It instantly struck me as being simply Quenya ar reversed. The Sindarin of the King’s Letter also uses ar rather than a as the conjunction.

    Reply
  2. Quendii Tyto

    Thank you for the articles on Durin’s Song, from the first few times that I watched The Lord of the Rings I had wondered what language it was in, and when I found out that it was Khuzdul I wondered what the words were and what they meant.
    I’d also like to say thank you for posting the Neo-Khuzdul glossary, that is awesome and it made my day to find one.
    Have a great day,
    Quendii

    Reply
  3. H.K. Fauskanger

    I looked at the wordlist. Karaka “break” vs. karraka “split” seems to indicate something like a Semitic intensive conjugation, characterized by doubling the middle root consonant — is that so? Compare, for instance, Hebrew shavar (for shabar) “broke” vs. shibber “smashed”.

    Reply
    • David Salo

      Thanks for pointing that out. I think I’ve fixed it; at least, it works for me. Let me know if there’s still a problem.

      Reply
  4. James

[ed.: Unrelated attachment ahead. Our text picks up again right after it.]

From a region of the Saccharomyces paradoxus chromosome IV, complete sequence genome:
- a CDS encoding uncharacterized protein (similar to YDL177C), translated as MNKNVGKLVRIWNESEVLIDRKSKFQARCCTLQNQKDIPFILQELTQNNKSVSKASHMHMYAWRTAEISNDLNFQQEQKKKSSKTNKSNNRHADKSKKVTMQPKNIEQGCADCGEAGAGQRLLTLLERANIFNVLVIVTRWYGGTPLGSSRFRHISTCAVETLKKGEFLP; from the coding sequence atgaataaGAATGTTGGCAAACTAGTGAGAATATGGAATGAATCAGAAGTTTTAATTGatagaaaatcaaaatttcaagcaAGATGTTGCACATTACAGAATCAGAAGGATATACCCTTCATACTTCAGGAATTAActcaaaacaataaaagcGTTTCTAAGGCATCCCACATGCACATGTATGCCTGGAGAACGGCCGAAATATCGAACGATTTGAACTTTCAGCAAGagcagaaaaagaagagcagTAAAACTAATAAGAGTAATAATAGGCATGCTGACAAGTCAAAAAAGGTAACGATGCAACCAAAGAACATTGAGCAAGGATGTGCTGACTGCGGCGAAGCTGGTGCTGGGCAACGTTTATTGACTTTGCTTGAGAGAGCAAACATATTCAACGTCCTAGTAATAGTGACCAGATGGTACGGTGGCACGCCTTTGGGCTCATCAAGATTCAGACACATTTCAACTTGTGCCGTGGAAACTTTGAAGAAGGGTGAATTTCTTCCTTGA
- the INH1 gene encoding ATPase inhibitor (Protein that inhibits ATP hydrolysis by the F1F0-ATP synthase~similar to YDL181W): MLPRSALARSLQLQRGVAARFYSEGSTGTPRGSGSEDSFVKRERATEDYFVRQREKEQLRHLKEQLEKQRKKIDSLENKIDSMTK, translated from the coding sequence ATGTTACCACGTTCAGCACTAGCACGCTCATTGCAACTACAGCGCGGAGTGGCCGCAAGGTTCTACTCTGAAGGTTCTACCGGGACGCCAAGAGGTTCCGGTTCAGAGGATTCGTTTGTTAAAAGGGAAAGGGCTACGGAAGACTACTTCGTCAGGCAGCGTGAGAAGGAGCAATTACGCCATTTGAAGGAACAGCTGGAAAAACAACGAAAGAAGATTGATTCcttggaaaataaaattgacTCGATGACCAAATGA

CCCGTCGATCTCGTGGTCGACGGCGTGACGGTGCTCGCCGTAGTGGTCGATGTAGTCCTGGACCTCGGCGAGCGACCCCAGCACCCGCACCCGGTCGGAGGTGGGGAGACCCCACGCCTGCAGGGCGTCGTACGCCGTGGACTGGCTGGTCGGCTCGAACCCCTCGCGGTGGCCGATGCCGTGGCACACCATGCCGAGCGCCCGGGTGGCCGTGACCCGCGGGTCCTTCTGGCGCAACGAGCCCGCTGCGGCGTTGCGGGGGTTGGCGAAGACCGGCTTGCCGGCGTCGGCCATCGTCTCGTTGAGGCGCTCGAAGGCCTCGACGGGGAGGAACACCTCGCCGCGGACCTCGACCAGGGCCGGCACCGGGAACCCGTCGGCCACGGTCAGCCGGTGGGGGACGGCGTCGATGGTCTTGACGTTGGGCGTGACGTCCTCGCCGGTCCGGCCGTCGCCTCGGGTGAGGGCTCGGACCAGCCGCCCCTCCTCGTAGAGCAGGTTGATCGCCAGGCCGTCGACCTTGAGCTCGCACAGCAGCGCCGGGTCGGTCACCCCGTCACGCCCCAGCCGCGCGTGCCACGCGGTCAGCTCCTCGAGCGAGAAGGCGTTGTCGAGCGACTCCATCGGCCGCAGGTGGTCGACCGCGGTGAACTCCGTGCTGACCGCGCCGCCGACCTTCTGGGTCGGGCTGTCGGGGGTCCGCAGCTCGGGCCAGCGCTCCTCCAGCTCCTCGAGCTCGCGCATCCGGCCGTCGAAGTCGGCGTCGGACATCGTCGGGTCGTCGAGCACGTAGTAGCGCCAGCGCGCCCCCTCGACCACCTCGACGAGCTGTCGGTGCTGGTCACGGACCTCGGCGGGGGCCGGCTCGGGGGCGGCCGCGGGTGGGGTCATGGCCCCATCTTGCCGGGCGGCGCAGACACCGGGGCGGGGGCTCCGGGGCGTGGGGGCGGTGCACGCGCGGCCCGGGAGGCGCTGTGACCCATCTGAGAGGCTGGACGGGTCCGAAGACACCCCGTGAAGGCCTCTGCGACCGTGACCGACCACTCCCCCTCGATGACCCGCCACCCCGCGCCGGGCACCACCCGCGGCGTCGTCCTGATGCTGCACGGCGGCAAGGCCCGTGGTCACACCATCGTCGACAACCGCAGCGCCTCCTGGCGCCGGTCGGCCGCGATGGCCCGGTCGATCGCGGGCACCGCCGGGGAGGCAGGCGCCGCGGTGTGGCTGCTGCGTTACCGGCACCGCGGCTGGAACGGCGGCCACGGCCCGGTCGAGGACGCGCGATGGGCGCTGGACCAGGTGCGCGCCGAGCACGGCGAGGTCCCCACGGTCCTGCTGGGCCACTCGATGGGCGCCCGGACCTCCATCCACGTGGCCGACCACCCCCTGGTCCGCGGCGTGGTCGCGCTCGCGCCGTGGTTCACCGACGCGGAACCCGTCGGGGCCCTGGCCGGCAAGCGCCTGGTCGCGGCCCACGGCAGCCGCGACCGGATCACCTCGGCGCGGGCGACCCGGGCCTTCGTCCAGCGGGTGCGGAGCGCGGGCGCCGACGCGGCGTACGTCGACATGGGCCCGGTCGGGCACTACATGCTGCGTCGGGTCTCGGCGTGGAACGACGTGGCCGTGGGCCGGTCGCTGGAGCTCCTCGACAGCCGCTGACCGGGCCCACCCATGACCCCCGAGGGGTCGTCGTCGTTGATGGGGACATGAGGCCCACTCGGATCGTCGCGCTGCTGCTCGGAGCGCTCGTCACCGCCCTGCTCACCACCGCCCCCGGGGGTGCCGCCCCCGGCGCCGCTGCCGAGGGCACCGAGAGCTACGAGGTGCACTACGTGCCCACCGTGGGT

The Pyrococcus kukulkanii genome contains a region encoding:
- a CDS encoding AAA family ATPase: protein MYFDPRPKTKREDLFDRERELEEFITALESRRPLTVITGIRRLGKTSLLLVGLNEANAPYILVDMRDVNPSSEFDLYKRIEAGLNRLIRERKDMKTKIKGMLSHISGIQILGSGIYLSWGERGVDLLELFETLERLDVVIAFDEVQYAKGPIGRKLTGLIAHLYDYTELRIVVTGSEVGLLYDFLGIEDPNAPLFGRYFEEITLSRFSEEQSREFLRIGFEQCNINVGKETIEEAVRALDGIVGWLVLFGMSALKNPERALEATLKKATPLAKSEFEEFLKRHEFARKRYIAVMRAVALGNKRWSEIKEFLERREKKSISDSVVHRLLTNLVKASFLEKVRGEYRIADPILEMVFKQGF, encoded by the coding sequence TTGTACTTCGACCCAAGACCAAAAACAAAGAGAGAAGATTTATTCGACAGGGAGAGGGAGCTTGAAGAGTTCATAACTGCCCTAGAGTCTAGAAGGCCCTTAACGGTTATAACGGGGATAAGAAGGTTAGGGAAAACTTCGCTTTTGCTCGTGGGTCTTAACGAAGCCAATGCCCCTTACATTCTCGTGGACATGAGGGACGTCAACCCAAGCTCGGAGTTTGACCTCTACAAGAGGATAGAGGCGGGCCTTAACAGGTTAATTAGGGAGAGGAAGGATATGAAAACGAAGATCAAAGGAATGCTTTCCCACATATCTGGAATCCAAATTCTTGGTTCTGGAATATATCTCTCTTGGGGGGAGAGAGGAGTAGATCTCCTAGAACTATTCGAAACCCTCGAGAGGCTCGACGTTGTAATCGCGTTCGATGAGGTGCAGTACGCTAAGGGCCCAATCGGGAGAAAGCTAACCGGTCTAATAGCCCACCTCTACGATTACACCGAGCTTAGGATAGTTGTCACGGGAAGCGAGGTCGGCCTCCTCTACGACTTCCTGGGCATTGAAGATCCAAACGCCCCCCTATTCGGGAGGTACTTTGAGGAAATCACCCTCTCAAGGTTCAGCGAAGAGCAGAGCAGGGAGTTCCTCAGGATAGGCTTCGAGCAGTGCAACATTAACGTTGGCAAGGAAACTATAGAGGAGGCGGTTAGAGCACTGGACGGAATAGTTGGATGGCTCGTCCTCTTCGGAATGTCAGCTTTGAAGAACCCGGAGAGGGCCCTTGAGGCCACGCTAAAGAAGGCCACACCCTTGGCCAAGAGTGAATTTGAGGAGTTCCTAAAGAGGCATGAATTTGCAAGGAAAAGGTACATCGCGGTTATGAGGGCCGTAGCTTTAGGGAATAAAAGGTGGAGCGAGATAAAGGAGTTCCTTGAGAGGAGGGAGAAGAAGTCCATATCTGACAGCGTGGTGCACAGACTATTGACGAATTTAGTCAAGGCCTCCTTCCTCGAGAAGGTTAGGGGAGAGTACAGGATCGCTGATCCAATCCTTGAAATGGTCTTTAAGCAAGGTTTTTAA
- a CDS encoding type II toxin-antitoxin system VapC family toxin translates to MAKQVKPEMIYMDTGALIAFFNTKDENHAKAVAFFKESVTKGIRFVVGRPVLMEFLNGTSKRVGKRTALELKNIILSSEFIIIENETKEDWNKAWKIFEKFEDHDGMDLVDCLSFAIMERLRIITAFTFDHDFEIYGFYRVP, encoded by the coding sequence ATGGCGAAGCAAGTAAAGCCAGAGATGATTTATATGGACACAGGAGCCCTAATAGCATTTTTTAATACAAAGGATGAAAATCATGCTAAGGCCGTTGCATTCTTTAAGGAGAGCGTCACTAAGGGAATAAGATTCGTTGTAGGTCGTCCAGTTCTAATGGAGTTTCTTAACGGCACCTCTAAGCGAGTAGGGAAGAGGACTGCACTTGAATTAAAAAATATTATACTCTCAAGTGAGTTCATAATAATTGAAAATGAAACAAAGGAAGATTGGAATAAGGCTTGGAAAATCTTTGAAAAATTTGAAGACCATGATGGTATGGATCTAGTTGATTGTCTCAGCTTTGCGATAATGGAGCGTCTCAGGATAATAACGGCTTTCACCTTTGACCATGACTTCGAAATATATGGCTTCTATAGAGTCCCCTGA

I just want to say that I am astounded with the work you have done on neo-Khuzdul. It fascinates me deeply the extent to which Tolkien’s languages are thought out, and Khuzdul in particular I find quite amazing as it’s something that is being worked on by you (and others) now to flesh it into a whole and usable language.

    So I guess keep up the good work? :P But seriously, really really cool!

    P.S. the link for the glossary still seems to be broken

    Reply
  5. Thoron

    In the glossary you imply that the third column for verbs was never used anywhere, but some of those forms rang me a bell, in particular gurd as an imperative “have fear”. And recently I found where I’d seen it: it’s part of the poem “The Abyss”, sung in the soundtrack of The Two Towers in a mesh of chaotic voices as Gandalf and the Balrog fight in the opening scene (http://amagpiesnest.com/source_songs/TTT/SSabyss.htm). Taking a look at it, it seems to account for many of the words in the glossary that were never used elsewhere.

    Reply